Port truckers for four companies serving the ports of Long Beach and Los Angeles began picketing April 27 demanding they be reclassified as employees and not independent contractors.
The Teamsters-backed picketing, however, is not a full-blown strike or work stoppage, says the Long Beach port’s CEO Jon Slanger.
The Teamsters say they are picketing trucks from the non-union Intermodal Bridge Transport, Pacific 9 Transportation, Pacer Cartage and Harbor Rail Transport as they enter port terminals, regional rail yards and customer warehouses from Mira Loma to the Mexican border.
One company, Green Fleet Systems, was able to reach an agreement with its unionized drivers Monday to deter picketing by its drivers.
Slangerup described the activity Monday as “informational picketing.” No decrease in productivity is anticipated and truckers have been able to enter and exit without delay, he said.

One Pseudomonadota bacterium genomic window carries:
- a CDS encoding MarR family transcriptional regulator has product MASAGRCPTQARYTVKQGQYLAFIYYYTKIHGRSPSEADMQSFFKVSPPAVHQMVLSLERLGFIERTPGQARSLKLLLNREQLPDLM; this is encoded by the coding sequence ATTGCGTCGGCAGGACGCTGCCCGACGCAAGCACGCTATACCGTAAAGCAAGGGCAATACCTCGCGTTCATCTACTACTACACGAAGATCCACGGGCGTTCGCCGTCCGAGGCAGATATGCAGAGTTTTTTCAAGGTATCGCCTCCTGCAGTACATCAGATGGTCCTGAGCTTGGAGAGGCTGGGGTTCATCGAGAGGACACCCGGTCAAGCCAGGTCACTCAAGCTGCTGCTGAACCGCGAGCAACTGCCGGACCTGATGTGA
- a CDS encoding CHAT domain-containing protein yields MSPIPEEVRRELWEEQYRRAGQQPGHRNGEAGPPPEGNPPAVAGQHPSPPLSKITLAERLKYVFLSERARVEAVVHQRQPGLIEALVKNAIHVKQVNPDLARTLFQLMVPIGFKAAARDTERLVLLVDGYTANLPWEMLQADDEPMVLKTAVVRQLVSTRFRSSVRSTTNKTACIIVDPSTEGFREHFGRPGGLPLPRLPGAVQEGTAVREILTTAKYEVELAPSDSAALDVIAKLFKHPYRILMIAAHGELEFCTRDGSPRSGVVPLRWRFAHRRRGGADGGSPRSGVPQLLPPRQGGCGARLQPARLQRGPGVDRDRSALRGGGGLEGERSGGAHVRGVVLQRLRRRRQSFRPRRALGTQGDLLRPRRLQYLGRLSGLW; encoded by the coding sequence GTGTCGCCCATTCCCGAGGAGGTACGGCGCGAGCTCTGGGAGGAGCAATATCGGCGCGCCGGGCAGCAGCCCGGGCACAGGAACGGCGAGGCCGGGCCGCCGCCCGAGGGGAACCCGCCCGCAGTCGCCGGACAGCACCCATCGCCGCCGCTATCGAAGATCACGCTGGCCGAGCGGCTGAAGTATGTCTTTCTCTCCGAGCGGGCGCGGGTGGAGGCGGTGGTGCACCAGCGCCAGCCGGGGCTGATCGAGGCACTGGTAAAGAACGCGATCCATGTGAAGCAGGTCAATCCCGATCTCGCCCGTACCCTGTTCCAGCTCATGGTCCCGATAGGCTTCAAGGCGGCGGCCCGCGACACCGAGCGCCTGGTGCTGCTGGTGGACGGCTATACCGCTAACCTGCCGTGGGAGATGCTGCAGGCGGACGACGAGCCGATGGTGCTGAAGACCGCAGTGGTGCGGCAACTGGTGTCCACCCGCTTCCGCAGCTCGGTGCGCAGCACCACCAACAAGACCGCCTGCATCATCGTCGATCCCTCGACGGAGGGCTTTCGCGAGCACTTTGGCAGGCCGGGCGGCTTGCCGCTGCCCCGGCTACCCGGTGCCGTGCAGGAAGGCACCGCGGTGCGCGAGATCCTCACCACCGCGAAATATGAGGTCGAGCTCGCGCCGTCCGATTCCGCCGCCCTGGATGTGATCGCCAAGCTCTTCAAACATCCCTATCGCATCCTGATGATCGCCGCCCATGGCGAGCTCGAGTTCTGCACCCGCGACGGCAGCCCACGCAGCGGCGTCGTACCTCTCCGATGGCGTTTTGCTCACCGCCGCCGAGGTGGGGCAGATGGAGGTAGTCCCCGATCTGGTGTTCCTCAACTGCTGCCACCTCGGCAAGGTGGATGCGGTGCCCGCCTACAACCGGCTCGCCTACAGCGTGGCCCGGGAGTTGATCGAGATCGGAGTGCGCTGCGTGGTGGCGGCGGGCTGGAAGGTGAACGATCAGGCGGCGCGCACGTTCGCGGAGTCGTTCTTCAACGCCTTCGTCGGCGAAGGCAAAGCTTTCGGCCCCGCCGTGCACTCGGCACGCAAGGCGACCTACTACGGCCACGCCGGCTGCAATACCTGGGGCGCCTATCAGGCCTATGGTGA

The union demands that independent contractors at the four firms be reclassified as employees. In 2012, drivers filed wage and hour claims with the California Department of Labor Standards Enforcement and began suing for wage theft and misclassification.
Over the next two years, they instituted strikes to protest alleged labor law violations. The drivers also began a petition drive for LA’s and LB’s mayors to “to put an end to lawbreaking for for-profit” at LA’s and LB’s ports.
Meanwhile, West Coast ports are recovering from the cargo backlogged accumulated during the final four months of contract negations between the Pacific Maritime Association and the International Longshore and Warehouse Union. The dockworkers and port employers reached a tentative agreement on a five-year contract Feb. 20.
The union is in the process of ratifying that agreement, which will conclude with a final vote tally May 22.